MARION, Ark. (AP) _ Investigators matched drivers to the twisted and charred wreckage of cars and trucks as they probed a fiery 27-vehicle interstate pileup that killed eight people and injured 18.

Wreckage from the chain-reaction crash in dense fog on Interstate 55 about four miles north of West Memphis kept the highway closed for 16 hours until early Sunday.

Industrial cranes hoisted the charred wreckage off the highway while vehicles were routed around the pileup onto a service road.

Arkansas State Police officials and investigators from the National Transportation Safety Board met Sunday in West Memphis to discuss the crash, which occurred just across the Mississippi River from Memphis, Tenn.

''What we were doing is placing the vehicles, numbering them, matching drivers to cars,'' Cpl. Larry Patterson of the state police said.

''We do not know who was at fault. It will be a number of weeks before that determination is made,'' he said.

Those who died were mainly in vehicles in the middle of the chain of vehicles, burned and crushed under pipe, wire and charcoal that spilled from damaged tractor-trailers, Patterson said.

The pileup occurred about 9:30 a.m. Saturday in the southbound lane of the interstate. Two of eight tractor-trailers in the crash were crumpled like accordions, three vehicles burned and screaming motorists tried to flee, witnesses said.

Joseph Futta of Jonesboro said he and his wife were on their way to Memphis when the fog suddenly became tinged with fire.

''Two trailers were burning, and cars were all along the side of the road ... I tried to go to the left, and I saw there was nothing but fire,'' he said Saturday.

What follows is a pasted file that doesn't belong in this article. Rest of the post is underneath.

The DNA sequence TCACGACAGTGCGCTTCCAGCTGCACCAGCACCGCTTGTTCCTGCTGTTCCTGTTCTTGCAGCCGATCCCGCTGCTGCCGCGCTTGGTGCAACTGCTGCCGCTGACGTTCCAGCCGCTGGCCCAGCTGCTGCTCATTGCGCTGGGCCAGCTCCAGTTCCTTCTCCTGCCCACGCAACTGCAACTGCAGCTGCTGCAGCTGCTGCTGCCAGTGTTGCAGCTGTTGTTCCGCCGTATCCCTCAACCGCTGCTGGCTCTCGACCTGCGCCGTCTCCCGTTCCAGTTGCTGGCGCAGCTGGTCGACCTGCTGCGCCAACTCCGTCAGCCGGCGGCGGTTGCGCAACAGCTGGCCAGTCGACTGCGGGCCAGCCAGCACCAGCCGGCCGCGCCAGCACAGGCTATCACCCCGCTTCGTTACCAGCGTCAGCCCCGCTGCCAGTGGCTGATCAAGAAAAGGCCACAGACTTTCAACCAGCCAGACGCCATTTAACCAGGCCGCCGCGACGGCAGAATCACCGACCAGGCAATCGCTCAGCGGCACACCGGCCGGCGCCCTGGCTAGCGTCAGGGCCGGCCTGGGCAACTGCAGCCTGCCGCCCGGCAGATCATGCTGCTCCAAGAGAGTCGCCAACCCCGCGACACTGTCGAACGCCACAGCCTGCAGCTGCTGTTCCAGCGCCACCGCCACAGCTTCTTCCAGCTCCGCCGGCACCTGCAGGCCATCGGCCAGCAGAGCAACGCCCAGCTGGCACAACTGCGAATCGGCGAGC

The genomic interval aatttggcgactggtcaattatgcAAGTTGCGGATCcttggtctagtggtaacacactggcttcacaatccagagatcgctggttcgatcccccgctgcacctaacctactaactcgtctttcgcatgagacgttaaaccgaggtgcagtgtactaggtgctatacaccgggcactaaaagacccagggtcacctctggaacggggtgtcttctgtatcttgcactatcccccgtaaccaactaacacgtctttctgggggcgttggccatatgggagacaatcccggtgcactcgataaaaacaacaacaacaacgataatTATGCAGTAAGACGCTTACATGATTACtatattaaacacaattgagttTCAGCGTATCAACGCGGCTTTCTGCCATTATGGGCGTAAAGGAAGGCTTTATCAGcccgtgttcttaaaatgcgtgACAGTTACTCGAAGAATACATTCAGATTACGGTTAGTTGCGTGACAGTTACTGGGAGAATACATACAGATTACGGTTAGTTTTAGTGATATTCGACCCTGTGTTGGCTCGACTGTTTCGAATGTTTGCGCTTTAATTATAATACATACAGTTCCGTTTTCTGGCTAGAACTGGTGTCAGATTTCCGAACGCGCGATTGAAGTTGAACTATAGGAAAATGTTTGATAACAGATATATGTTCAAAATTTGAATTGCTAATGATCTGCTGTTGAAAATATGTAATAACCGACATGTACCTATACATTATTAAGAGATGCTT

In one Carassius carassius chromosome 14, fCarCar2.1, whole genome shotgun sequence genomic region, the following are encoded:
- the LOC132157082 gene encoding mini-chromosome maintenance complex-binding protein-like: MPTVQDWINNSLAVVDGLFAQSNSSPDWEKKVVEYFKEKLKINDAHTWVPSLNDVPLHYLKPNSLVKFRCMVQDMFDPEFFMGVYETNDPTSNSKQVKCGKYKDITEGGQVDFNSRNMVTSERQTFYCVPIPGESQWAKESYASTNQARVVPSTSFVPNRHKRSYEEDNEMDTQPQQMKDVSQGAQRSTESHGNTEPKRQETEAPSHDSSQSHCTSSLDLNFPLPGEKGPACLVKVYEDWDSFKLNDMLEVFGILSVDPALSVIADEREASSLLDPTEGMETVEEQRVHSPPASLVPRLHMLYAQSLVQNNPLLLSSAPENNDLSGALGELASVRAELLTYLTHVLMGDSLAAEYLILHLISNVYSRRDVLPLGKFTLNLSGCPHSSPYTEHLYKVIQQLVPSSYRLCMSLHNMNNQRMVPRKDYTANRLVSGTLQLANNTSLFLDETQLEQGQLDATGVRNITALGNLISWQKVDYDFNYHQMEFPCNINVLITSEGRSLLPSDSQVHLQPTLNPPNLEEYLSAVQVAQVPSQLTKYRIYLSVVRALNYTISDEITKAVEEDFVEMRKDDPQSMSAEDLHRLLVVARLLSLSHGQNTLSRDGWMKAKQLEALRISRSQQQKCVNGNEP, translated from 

''I just put it in reverse and just hoped there was nobody back there ... And we got out of there, backwards,'' Futta said. ''Luckily, there was nobody in back of me.''

Motorists left their cars and ran ''because there were explosions, and nobody knew where they were from,'' he said.

Patterson said Saturday that a freak temperature inversion was to blame for the dense fog.

The dead included four local people, an Illinois couple and a man and a woman from Los Angeles.

A spokeswoman for the Regional Medical Center in Memphis said Sunday that Carolyn Henderson, no age available, of Blytheville, was in critical condition in trauma burn unit.

She said one person was in satisfactory condition, another was in fair condition and a fourth was treated and released. A spokeswoman at Methodist Central hospital in Memphis said one person was treated and releasd there Saturday.

In West Memphis, 12 people were treated and released at Crittenden Memorial Hospital, a state police spokesman said. One person who underwent surgery was in satisfactory condition, he said.